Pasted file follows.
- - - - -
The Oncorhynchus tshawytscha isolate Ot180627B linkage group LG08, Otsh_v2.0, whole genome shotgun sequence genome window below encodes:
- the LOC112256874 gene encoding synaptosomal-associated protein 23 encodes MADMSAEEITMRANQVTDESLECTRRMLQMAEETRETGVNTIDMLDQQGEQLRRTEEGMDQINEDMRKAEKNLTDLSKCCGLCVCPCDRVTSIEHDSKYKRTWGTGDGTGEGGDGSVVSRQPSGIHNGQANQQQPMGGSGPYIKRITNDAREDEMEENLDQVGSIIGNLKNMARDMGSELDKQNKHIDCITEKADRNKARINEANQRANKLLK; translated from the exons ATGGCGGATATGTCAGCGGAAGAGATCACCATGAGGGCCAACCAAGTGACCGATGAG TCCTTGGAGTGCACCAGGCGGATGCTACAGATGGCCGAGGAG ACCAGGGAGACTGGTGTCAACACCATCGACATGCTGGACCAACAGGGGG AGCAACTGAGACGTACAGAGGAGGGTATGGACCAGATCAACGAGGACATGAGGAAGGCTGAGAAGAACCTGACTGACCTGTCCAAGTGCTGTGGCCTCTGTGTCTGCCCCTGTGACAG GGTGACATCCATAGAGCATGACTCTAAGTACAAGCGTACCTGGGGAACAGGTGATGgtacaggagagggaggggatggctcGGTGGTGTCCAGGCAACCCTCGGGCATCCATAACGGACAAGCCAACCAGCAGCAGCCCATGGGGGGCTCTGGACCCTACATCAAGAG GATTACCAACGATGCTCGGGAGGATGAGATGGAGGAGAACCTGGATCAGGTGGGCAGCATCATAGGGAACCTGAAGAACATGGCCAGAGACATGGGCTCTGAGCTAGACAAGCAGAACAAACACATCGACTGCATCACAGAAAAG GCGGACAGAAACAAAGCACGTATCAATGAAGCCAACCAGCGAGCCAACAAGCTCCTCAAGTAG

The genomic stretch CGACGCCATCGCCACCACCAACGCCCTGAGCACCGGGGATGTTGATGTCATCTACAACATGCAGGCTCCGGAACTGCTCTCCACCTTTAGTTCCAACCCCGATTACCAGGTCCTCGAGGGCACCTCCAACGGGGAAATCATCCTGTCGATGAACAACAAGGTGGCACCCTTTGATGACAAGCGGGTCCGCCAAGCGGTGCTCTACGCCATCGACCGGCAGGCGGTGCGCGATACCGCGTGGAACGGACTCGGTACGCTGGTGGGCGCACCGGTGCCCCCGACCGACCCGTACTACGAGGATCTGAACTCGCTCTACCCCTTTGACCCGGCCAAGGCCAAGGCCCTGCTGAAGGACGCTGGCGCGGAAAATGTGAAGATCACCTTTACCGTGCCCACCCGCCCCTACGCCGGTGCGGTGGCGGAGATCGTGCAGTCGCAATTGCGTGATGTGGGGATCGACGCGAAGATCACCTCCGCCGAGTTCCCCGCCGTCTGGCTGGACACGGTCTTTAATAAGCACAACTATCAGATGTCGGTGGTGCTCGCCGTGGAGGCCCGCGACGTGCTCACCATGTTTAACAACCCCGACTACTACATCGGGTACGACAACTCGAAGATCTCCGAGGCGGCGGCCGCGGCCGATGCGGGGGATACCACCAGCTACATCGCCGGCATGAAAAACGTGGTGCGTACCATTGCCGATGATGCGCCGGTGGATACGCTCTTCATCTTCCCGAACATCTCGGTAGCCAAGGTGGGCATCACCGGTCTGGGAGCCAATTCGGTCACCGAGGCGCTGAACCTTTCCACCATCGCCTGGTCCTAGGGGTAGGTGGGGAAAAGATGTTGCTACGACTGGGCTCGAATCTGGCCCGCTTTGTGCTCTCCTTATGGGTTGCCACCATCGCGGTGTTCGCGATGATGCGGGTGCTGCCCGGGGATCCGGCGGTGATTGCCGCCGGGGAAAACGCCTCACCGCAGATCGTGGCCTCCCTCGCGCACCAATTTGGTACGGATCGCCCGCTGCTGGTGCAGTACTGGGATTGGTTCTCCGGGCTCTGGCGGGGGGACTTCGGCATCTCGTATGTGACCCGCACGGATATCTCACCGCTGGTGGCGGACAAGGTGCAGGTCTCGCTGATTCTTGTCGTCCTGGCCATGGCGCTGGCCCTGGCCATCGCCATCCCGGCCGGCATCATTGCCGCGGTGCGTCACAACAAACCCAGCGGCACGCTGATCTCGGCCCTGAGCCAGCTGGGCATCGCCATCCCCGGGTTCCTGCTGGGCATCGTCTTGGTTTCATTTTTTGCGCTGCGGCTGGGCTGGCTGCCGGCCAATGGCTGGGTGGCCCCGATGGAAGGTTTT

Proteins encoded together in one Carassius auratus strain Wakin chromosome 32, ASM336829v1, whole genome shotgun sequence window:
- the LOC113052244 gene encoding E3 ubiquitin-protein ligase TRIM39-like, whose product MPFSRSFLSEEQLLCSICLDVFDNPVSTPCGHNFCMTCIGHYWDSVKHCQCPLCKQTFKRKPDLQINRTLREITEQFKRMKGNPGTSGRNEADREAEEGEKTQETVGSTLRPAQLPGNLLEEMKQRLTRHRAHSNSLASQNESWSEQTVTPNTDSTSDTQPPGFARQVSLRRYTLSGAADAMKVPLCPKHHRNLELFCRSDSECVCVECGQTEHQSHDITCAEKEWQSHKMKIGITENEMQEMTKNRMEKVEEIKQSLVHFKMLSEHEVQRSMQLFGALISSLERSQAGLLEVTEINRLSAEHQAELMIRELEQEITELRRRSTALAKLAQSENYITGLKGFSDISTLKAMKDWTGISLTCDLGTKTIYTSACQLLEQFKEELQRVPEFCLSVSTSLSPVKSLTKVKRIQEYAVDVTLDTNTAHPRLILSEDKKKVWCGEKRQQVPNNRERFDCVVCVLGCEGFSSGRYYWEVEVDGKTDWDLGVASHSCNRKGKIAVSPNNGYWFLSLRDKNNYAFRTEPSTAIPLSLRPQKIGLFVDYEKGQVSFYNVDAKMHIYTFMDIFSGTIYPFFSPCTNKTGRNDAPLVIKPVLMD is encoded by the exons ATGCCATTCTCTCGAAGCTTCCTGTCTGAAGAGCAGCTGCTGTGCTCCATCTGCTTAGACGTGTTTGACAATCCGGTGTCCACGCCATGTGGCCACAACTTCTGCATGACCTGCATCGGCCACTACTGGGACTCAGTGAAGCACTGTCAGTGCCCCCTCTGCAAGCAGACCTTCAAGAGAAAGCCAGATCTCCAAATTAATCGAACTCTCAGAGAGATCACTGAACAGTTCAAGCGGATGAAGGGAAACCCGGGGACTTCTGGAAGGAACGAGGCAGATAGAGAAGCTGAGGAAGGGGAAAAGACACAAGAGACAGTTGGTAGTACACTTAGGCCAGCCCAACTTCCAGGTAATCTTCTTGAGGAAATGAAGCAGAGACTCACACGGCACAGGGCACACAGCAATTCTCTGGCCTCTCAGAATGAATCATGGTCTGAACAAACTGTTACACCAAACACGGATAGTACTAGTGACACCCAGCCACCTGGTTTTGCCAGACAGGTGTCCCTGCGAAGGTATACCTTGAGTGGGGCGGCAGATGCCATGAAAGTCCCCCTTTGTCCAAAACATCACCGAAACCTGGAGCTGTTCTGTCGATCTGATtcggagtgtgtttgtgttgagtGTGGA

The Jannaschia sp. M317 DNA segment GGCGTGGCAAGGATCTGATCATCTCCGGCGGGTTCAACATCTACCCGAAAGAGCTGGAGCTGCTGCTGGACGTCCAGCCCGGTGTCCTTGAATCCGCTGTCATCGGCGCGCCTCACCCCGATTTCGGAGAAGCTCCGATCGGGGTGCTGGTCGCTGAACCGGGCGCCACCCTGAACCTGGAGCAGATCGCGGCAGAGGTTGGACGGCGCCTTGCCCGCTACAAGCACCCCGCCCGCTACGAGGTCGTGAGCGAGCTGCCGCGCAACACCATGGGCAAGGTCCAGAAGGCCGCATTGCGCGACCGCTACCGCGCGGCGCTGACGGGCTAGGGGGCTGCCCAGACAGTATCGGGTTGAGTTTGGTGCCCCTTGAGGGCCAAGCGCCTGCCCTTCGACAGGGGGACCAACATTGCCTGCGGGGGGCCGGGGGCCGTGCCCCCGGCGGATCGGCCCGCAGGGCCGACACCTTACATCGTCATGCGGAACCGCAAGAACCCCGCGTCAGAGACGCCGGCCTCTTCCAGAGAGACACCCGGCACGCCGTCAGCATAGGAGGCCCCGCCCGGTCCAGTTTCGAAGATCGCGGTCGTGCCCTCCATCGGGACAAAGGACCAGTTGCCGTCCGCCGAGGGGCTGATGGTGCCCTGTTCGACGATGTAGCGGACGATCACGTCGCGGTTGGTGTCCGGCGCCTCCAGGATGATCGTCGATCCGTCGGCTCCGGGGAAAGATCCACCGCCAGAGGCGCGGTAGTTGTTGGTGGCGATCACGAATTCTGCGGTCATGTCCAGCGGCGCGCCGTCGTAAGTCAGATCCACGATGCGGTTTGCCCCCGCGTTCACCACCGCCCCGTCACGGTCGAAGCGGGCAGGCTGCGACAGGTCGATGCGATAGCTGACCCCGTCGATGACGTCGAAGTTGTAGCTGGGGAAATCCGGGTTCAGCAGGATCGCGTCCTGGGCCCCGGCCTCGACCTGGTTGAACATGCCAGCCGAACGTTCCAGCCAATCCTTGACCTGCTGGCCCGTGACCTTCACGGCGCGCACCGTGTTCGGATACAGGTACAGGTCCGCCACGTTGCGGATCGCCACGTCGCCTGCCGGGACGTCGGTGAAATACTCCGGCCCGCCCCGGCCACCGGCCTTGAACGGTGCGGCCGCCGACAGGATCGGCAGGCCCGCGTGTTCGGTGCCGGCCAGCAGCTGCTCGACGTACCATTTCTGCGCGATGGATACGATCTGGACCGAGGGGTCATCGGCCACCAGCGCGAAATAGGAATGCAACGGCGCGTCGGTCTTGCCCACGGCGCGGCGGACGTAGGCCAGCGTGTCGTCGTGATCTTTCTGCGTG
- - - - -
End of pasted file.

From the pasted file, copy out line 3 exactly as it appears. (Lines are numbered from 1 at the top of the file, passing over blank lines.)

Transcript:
The genomic stretch CGACGCCATCGCCACCACCAACGCCCTGAGCACCGGGGATGTTGATGTCATCTACAACATGCAGGCTCCGGAACTGCTCTCCACCTTTAGTTCCAACCCCGATTACCAGGTCCTCGAGGGCACCTCCAACGGGGAAATCATCCTGTCGATGAACAACAAGGTGGCACCCTTTGATGACAAGCGGGTCCGCCAAGCGGTGCTCTACGCCATCGACCGGCAGGCGGTGCGCGATACCGCGTGGAACGGACTCGGTACGCTGGTGGGCGCACCGGTGCCCCCGACCGACCCGTACTACGAGGATCTGAACTCGCTCTACCCCTTTGACCCGGCCAAGGCCAAGGCCCTGCTGAAGGACGCTGGCGCGGAAAATGTGAAGATCACCTTTACCGTGCCCACCCGCCCCTACGCCGGTGCGGTGGCGGAGATCGTGCAGTCGCAATTGCGTGATGTGGGGATCGACGCGAAGATCACCTCCGCCGAGTTCCCCGCCGTCTGGCTGGACACGGTCTTTAATAAGCACAACTATCAGATGTCGGTGGTGCTCGCCGTGGAGGCCCGCGACGTGCTCACCATGTTTAACAACCCCGACTACTACATCGGGTACGACAACTCGAAGATCTCCGAGGCGGCGGCCGCGGCCGATGCGGGGGATACCACCAGCTACATCGCCGGCATGAAAAACGTGGTGCGTACCATTGCCGATGATGCGCCGGTGGATACGCTCTTCATCTTCCCGAACATCTCGGTAGCCAAGGTGGGCATCACCGGTCTGGGAGCCAATTCGGTCACCGAGGCGCTGAACCTTTCCACCATCGCCTGGTCCTAGGGGTAGGTGGGGAAAAGATGTTGCTACGACTGGGCTCGAATCTGGCCCGCTTTGTGCTCTCCTTATGGGTTGCCACCATCGCGGTGTTCGCGATGATGCGGGTGCTGCCCGGGGATCCGGCGGTGATTGCCGCCGGGGAAAACGCCTCACCGCAGATCGTGGCCTCCCTCGCGCACCAATTTGGTACGGATCGCCCGCTGCTGGTGCAGTACTGGGATTGGTTCTCCGGGCTCTGGCGGGGGGACTTCGGCATCTCGTATGTGACCCGCACGGATATCTCACCGCTGGTGGCGGACAAGGTGCAGGTCTCGCTGATTCTTGTCGTCCTGGCCATGGCGCTGGCCCTGGCCATCGCCATCCCGGCCGGCATCATTGCCGCGGTGCGTCACAACAAACCCAGCGGCACGCTGATCTCGGCCCTGAGCCAGCTGGGCATCGCCATCCCCGGGTTCCTGCTGGGCATCGTCTTGGTTTCATTTTTTGCGCTGCGGCTGGGCTGGCTGCCGGCCAATGGCTGGGTGGCCCCGATGGAAGGTTTT